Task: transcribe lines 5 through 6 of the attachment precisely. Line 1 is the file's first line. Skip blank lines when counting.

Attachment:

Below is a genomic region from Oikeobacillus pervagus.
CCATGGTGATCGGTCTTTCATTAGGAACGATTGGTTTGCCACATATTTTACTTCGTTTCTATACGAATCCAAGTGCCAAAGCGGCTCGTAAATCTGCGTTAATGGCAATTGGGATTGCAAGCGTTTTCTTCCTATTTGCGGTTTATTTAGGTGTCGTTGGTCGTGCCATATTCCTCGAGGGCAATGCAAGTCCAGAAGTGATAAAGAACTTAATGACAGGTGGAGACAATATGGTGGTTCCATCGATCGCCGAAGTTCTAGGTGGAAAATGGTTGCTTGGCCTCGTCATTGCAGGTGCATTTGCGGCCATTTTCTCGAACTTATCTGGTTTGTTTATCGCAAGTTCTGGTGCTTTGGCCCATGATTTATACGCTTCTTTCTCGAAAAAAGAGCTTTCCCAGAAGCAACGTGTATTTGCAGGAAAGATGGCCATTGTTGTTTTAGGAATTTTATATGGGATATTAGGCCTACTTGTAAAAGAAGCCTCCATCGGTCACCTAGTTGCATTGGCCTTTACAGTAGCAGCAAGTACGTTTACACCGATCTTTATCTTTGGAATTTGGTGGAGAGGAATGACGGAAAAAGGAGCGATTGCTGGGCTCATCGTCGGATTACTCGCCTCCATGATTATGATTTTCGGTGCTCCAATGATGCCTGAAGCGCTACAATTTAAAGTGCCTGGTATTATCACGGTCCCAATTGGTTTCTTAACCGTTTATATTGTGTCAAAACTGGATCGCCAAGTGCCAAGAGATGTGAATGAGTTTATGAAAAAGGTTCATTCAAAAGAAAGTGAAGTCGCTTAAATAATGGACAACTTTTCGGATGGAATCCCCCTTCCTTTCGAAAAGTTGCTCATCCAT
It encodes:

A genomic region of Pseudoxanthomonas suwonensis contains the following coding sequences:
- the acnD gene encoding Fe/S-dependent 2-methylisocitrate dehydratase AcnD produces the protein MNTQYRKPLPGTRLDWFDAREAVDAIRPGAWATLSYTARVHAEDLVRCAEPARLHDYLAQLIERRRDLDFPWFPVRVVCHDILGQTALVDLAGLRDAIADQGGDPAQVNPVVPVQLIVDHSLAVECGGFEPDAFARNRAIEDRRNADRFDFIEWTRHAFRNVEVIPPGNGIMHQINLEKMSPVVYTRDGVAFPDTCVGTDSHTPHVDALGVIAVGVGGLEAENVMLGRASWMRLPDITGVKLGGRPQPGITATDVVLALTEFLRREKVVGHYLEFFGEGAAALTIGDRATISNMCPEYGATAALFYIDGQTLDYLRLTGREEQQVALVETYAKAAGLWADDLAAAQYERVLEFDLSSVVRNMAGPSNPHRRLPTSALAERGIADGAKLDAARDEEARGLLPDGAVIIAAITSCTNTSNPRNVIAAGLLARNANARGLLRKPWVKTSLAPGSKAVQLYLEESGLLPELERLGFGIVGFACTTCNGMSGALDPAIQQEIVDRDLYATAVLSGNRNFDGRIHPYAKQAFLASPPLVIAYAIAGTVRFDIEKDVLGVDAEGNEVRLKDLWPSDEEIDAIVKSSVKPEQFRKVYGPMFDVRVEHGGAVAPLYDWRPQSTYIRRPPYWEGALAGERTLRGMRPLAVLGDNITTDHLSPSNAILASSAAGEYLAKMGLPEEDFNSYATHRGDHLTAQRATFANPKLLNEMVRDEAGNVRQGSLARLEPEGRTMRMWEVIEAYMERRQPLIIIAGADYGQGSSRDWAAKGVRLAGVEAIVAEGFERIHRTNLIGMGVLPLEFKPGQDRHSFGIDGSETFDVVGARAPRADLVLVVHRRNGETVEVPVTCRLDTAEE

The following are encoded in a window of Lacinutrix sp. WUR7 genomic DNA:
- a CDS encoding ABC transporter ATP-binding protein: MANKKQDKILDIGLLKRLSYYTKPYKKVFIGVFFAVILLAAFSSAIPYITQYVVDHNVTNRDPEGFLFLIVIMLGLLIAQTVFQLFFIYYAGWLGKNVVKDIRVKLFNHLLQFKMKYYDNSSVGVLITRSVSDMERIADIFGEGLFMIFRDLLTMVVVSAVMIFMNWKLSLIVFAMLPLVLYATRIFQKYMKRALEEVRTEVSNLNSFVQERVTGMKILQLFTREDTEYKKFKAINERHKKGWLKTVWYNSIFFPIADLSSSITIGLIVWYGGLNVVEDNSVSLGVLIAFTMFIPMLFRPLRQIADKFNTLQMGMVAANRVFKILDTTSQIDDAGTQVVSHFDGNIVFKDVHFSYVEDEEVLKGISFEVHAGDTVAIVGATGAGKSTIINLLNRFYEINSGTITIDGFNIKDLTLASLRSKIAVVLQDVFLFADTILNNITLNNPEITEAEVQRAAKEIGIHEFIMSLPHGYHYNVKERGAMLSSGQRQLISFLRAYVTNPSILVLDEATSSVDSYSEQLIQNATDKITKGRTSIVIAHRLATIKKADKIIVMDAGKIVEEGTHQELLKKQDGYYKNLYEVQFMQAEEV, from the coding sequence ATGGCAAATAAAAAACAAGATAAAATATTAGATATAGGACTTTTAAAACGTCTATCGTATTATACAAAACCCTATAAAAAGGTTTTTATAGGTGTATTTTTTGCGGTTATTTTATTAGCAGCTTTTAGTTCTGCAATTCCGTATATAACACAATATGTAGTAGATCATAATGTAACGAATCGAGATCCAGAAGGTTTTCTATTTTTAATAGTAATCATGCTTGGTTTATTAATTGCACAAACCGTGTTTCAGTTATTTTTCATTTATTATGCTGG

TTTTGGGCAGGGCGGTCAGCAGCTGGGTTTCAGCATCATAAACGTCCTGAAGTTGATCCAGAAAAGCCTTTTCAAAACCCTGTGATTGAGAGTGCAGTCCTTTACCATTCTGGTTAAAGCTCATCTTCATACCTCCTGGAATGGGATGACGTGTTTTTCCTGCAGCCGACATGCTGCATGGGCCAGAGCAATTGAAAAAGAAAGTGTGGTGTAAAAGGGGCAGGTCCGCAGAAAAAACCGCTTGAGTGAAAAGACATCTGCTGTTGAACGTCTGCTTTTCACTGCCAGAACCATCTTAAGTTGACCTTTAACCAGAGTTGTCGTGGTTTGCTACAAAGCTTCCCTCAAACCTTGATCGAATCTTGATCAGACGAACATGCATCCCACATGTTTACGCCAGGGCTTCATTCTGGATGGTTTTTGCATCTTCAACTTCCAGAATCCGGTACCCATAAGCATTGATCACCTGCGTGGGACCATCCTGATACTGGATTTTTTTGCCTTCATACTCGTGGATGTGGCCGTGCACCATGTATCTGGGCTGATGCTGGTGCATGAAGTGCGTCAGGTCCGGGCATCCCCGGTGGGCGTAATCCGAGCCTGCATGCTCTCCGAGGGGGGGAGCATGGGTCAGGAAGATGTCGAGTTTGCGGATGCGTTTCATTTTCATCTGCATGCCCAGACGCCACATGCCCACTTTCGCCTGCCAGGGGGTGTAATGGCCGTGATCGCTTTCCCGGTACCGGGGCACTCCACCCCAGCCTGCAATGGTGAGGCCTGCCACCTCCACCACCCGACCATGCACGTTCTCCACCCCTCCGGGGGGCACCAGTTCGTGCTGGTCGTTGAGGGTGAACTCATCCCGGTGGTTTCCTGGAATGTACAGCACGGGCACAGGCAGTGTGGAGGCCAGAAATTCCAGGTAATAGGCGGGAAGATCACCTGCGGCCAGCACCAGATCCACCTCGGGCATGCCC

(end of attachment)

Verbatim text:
- the acnD gene encoding Fe/S-dependent 2-methylisocitrate dehydratase AcnD produces the protein MNTQYRKPLPGTRLDWFDAREAVDAIRPGAWATLSYTARVHAEDLVRCAEPARLHDYLAQLIERRRDLDFPWFPVRVVCHDILGQTALVDLAGLRDAIADQGGDPAQVNPVVPVQLIVDHSLAVECGGFEPDAFARNRAIEDRRNADRFDFIEWTRHAFRNVEVIPPGNGIMHQINLEKMSPVVYTRDGVAFPDTCVGTDSHTPHVDALGVIAVGVGGLEAENVMLGRASWMRLPDITGVKLGGRPQPGITATDVVLALTEFLRREKVVGHYLEFFGEGAAALTIGDRATISNMCPEYGATAALFYIDGQTLDYLRLTGREEQQVALVETYAKAAGLWADDLAAAQYERVLEFDLSSVVRNMAGPSNPHRRLPTSALAERGIADGAKLDAARDEEARGLLPDGAVIIAAITSCTNTSNPRNVIAAGLLARNANARGLLRKPWVKTSLAPGSKAVQLYLEESGLLPELERLGFGIVGFACTTCNGMSGALDPAIQQEIVDRDLYATAVLSGNRNFDGRIHPYAKQAFLASPPLVIAYAIAGTVRFDIEKDVLGVDAEGNEVRLKDLWPSDEEIDAIVKSSVKPEQFRKVYGPMFDVRVEHGGAVAPLYDWRPQSTYIRRPPYWEGALAGERTLRGMRPLAVLGDNITTDHLSPSNAILASSAAGEYLAKMGLPEEDFNSYATHRGDHLTAQRATFANPKLLNEMVRDEAGNVRQGSLARLEPEGRTMRMWEVIEAYMERRQPLIIIAGADYGQGSSRDWAAKGVRLAGVEAIVAEGFERIHRTNLIGMGVLPLEFKPGQDRHSFGIDGSETFDVVGARAPRADLVLVVHRRNGETVEVPVTCRLDTAEE

The following are encoded in a window of Lacinutrix sp. WUR7 genomic DNA: